Part 2 of the CFPB Debt Collection Final Rule (Reg F) is here

Part 2 is here and, finally, we now have the complete Debt Collections Final Rule – Regulation F – from the Consumer Financial Protection Bureau (CFPB or Bureau). This part of the rule concerns validation notices, prescribed debts and the passive collection of debts. How was the final rule established on these matters? Keep reading to find out.

Notice of validation – Essentially what was proposed

If you were hoping for a wild change to the model validation notice presented in the proposed rule, you will be disappointed. The Bureau’s final rule on the validation notice is largely the same as the proposal – tear and all. If a debt collector wants to take advantage of the safe harbor, they largely need to ensure that their collection notice mirrors the notice template. If a state requires its disclosures to be on the first page of a collection letter, that is permitted. Otherwise, state disclosures are permitted on the back of the letter.

Prescribed debts — Major deviation from proposal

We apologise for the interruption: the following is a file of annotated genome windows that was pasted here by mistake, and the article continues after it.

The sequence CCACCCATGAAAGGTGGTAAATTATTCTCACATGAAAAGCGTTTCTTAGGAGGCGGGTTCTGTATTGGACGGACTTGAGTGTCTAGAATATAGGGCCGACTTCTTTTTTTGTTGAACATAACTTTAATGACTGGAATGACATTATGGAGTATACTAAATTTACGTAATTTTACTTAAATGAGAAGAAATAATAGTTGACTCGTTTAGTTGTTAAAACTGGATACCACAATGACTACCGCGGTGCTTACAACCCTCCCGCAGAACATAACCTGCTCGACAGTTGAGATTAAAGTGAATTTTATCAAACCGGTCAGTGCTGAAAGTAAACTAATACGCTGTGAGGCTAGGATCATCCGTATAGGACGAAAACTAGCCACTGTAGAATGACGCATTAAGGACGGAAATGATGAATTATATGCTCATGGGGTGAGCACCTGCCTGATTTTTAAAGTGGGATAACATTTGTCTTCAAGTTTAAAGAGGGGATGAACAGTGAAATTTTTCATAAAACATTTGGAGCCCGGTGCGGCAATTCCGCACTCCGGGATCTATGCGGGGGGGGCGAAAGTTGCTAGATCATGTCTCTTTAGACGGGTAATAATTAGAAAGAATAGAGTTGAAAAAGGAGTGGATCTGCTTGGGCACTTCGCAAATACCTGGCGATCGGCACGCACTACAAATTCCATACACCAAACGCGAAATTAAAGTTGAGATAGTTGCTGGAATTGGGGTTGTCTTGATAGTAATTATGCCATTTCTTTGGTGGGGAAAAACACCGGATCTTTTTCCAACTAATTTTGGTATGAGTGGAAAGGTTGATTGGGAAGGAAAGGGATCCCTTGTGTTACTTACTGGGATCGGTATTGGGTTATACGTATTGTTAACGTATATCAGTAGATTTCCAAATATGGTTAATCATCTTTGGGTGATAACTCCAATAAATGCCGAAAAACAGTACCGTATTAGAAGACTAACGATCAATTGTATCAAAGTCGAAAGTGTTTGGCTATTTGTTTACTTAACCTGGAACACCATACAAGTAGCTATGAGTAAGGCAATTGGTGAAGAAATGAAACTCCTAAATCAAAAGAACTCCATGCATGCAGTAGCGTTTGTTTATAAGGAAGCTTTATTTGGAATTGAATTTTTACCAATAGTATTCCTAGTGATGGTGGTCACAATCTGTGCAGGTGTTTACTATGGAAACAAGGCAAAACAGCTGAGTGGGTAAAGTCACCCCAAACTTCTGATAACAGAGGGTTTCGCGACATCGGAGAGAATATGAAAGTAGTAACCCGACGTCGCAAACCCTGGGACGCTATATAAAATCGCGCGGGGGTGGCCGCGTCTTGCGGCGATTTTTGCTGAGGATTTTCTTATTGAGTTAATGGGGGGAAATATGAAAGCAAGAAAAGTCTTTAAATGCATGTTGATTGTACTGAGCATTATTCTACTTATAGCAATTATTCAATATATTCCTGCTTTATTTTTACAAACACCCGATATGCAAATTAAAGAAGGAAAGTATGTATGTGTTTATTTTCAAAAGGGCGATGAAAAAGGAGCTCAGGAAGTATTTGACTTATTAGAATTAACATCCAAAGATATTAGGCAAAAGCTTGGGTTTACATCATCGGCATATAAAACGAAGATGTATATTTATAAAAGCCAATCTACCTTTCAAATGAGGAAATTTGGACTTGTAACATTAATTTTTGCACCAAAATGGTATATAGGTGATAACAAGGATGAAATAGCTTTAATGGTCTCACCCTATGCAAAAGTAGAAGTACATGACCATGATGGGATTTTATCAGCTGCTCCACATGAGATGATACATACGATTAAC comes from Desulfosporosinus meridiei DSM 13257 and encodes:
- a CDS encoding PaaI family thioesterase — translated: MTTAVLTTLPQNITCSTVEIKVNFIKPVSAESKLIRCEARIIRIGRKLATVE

It is in this section that the Bureau departed the most from the proposal. Specifically, the Bureau has decided not to require a prescribed debt disclosure, which means that business is business as usual in this regard. The Bureau, however, went ahead with its ban on pursuing statute-barred debt.

Debt parking/delayed credit reports

The Bureau has finalized its proposal against parking debt, or the credit process reporting debt before contacting the consumer. The final rule requires debt collectors to send a debt communication to the consumer. If this communication is in writing, the debt collector should wait a reasonable time – to ensure that there are no deliverability issues – before being allowed to credit the account. The Bureau has defined “reasonable time” as 14 days for traditional mail. Unfortunately, it appears that the Bureau has also applied a “reasonable time” of 14 days to electronic communications, which is odd considering that notices that a system cannot deliver an electronic message are almost instantaneous. On the bright side, the Bureau is open to receiving data as the rule is implemented and potentially revising some of these elements.

Effective date — aligned for parts 1 and 2

The complete final rule will have an effective date of November 30, 2021.

You can download part 2 here: Debt Collection Practices (Regulation F) Part II

Comments are closed.